Educators and parents are obsessed with reading; and the emphasis has only grown in recent decades as reading became a defining indicator of academic success on standardized tests. Yet despite the obsession with teaching reading in the early grades, many educators don’t fully understand how the brain reads, writes Daniel Willingham, a professor of psychology at the University of Virginia, in a New York Times op-ed.
Willingham has long studied the best ways to teach reading and has noticed that factual knowledge often gets left out of the reading comprehension equation. Well-intentioned teachers help kids learn to decode words, but can’t understand why so many kids have trouble comprehending what they read. Willingham contends that lack of knowledge about the subject of the reading is a big culprit.
Kids are generally tested on reading comprehension as a separate skill, divorced from any subject they’ve learned about, and that favors kids who come to school with more prior knowledge — often wealthier kids. Willingham has some concrete ideas about how districts and schools can rethink reading curriculum to solve this problem:
Current education practices show that reading comprehension is misunderstood. It’s treated like a general skill that can be applied with equal success to all texts. Rather, comprehension is intimately intertwined with knowledge. That suggests three significant changes in schooling.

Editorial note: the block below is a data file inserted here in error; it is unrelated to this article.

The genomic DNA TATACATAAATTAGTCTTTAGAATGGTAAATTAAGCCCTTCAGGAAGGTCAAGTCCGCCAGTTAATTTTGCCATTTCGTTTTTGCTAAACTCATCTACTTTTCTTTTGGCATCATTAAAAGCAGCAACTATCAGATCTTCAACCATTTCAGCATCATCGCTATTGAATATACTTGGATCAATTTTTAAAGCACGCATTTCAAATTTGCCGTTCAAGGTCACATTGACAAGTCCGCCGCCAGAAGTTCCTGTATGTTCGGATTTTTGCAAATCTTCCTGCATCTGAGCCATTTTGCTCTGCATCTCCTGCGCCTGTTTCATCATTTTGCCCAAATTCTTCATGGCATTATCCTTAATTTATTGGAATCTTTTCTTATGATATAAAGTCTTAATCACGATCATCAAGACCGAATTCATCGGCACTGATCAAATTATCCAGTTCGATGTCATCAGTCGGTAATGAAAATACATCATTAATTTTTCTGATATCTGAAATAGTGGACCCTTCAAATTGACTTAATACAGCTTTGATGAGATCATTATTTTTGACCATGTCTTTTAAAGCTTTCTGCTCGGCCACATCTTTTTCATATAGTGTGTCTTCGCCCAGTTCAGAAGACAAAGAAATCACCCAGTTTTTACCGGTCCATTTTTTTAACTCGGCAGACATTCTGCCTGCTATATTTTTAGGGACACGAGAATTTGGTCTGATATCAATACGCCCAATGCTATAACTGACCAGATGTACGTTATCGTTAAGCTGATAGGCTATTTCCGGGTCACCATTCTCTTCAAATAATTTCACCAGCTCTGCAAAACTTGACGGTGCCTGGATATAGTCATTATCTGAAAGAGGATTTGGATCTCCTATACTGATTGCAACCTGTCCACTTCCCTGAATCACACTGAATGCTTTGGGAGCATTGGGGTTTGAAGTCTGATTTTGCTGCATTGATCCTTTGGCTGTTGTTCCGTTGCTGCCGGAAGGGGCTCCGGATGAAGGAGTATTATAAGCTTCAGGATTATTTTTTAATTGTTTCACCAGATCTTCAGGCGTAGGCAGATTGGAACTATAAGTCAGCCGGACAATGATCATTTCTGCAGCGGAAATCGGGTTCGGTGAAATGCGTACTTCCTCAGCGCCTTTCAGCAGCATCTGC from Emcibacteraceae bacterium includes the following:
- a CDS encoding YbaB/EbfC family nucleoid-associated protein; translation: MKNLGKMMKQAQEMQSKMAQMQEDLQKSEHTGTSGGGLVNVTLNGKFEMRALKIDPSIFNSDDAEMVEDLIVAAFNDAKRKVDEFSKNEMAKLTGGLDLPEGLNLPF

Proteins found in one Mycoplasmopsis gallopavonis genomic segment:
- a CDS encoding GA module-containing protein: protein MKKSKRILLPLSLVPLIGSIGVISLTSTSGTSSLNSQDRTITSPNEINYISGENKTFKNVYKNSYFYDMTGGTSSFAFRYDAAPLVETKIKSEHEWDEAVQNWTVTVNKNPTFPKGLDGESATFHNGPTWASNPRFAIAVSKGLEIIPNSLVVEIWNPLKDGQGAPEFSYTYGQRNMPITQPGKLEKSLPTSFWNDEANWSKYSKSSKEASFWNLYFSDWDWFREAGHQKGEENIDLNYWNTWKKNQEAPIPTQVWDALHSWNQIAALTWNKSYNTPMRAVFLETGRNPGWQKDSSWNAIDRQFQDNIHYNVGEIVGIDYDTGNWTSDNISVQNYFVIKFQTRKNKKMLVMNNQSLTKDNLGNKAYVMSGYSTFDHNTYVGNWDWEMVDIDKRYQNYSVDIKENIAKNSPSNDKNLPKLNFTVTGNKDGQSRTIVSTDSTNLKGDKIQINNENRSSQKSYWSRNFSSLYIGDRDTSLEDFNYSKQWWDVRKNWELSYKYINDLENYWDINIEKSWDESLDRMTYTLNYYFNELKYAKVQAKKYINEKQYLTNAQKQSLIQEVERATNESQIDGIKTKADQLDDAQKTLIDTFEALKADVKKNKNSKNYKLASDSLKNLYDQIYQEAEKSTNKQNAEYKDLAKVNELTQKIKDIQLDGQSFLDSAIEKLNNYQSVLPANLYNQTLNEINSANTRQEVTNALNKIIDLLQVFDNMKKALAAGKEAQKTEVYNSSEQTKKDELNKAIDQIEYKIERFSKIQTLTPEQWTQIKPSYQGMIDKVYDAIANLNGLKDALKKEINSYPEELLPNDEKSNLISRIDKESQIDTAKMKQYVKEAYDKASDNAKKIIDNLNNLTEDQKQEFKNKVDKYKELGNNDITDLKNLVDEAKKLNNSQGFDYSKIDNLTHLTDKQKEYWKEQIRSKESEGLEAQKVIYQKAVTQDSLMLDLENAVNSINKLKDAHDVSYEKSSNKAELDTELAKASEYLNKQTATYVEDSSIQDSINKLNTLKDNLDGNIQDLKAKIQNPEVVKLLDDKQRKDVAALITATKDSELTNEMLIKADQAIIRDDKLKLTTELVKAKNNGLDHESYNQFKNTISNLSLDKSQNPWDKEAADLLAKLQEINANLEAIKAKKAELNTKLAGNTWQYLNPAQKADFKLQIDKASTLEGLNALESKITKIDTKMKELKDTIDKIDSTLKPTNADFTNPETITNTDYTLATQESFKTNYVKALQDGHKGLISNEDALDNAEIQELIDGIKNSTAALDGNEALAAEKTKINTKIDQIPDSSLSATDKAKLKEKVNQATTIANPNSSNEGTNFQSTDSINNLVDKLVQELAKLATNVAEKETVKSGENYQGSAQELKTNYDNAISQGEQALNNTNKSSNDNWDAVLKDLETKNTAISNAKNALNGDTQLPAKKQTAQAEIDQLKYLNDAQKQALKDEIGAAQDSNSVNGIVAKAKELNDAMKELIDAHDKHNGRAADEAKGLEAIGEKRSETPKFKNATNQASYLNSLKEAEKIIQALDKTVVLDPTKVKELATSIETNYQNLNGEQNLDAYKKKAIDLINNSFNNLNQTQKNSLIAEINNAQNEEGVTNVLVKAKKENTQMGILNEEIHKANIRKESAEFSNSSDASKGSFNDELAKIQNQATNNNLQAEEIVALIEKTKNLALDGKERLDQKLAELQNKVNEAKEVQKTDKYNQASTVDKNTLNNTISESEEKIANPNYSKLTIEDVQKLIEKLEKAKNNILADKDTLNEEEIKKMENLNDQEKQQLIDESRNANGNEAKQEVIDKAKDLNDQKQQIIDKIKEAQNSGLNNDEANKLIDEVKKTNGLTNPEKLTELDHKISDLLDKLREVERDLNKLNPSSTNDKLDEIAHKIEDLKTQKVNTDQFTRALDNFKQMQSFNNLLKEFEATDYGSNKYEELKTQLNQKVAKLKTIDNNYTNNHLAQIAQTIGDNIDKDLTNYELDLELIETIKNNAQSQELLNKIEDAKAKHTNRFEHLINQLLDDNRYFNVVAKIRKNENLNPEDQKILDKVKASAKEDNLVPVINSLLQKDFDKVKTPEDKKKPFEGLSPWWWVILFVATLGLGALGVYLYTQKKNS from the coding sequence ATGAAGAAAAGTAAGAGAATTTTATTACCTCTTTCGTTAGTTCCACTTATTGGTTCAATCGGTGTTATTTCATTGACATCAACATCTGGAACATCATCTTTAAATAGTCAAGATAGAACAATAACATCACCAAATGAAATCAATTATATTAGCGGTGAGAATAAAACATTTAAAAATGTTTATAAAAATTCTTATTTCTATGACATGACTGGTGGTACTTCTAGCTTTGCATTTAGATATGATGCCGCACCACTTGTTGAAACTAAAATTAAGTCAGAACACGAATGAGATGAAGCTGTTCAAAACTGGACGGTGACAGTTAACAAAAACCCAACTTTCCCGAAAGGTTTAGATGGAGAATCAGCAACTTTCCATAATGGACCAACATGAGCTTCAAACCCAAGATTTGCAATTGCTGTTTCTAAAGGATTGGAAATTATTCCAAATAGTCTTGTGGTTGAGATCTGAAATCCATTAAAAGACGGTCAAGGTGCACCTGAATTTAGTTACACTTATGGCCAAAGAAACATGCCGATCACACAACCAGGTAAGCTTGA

First, it points to decreasing the time spent on literacy instruction in early grades. Third-graders spend 56 percent of their time on literacy activities but 6 percent each on science and social studies. This disproportionate emphasis on literacy backfires in later grades, when children’s lack of subject matter knowledge impedes comprehension. Another positive step would be to use high-information texts in early elementary grades. Historically, they have been light in content.
Second, understanding the importance of knowledge to reading ought to make us think differently about year-end standardized tests. If a child has studied New Zealand, she ought to be good at reading and thinking about passages on New Zealand. Why test her reading with a passage about spiders, or the Titanic? If topics are random, the test weights knowledge learned outside the classroom — knowledge that wealthy children have greater opportunity to pick up.
Read the full New York Times op-ed below for that third suggestion.
Knowledge also provides context. For example, the literal meaning of last year’s celebrated fake-news headline, “Pope Francis Shocks World, Endorses Donald Trump for President,” is unambiguous – no gap-filling is needed. But the sentence carries a different implication if you know anything about the public (and private) positions of the men involved, or you’re aware that no pope has ever endorsed a presidential candidate.